If you followed attentively as the Hatton Garden robbery unfolded, and cheered for the four elderly men who (almost) managed to stick it to the Big Man one last time – or if you have the revolutionary idea that the elderly can also have fun – you’ll surely enjoy Golden Years.
Arthur (Bernard Hill) and Martha Goode (Virginia McKenna) are making the best of their retirement years. But when Martha’s medication stops being paid for, Arthur’s pension is cut off, their beloved Bowls Club faces being turned into a supermarket and all of their friends seem to be struggling to make the ends meet before the End comes, they decide to take the matter into their own hands and go all Bonnie and Clyde on the banks – while visiting, of course, some of the National Trust’s most lovable properties in their new caravan. But as police starts getting closer and closer, with Inspector Sid (Alun Armstrong) and orange-tanned DC Stringer (Brad Moore) competing to solve the case, will Arthur and Martha be able to walk away and enjoy the rest of their days in freedom?
The second feature of director John Miller (after his debut in 2002 with Living in Hope) is a charming yet conventional story of David vs Goliath, making it a great film for the family, though failing to go the extra mile to be truly remarkable. A story as straightforward as you can get when telling of a heist, Golden Years does present a somewhat different portrait of the older generation, in the same lines as The Best Marigold Hotel but not as bold as R.E.D. Sure there are the bingo nights, Tom Jones look-a-likes and mobility scooters, but there’s also no pants breakfast and vibrators. And yet, if the older characters seem to be given some depth (though sometimes on the brink of stereotype), that isn’t true for the “villain” of the story, DC Stringer, who starts the story as an annoying grammar snob and completely forgets about this trait after 10 minutes, becoming a young upstart with too much bark and not enough bite instead.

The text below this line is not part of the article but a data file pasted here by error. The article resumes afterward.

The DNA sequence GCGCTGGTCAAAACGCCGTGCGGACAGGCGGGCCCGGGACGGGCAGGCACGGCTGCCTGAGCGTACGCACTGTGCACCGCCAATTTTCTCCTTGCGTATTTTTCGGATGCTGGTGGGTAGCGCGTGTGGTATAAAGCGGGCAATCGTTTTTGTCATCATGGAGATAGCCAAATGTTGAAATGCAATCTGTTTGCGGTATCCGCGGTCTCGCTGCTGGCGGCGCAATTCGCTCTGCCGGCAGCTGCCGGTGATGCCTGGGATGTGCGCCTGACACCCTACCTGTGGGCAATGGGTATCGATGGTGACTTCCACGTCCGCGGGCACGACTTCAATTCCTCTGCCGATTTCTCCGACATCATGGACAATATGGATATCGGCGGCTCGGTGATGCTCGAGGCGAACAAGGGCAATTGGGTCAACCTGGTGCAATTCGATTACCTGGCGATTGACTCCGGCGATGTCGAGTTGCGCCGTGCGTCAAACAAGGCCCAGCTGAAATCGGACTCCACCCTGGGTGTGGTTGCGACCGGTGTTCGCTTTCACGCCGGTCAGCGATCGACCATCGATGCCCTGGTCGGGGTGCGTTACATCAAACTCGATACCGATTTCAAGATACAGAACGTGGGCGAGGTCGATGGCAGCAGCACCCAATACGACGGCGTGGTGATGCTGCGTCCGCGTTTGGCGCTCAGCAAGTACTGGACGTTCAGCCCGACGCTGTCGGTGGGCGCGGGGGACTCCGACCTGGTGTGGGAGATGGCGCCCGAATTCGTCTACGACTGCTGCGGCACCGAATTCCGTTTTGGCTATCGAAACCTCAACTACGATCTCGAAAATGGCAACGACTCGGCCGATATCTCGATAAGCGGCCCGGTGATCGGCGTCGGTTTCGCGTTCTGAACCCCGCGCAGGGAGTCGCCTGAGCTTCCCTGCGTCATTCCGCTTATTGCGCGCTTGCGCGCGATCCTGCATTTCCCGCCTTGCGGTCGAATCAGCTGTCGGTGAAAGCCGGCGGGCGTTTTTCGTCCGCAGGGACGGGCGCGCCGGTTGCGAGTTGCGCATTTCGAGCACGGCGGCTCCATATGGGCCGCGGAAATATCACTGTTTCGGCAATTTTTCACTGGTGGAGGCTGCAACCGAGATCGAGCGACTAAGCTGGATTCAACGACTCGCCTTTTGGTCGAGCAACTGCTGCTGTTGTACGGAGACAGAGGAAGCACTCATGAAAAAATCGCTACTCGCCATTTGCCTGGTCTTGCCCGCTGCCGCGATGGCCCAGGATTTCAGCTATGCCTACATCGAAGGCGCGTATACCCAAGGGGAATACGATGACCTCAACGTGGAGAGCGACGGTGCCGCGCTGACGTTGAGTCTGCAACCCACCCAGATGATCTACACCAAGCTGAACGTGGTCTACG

A competent and mildly entertaining comedy, Golden Years won’t have you on the floor roaring with laughter (there isn’t much to laugh about when any of your protagonists can die at any minute) and will definitely not blow you away with originality, but as a quaint British comedy, better served with custard creams and a cuppa, it’s perfectly alright.
Golden Years will be in UK cinemas from 29 April 2016 #GoldenYears #50RaidsofGrey www.facebook.com/goldenyearsmovie@goldenyearsfilm, and on DVD & Digital HD from 29th August 2016.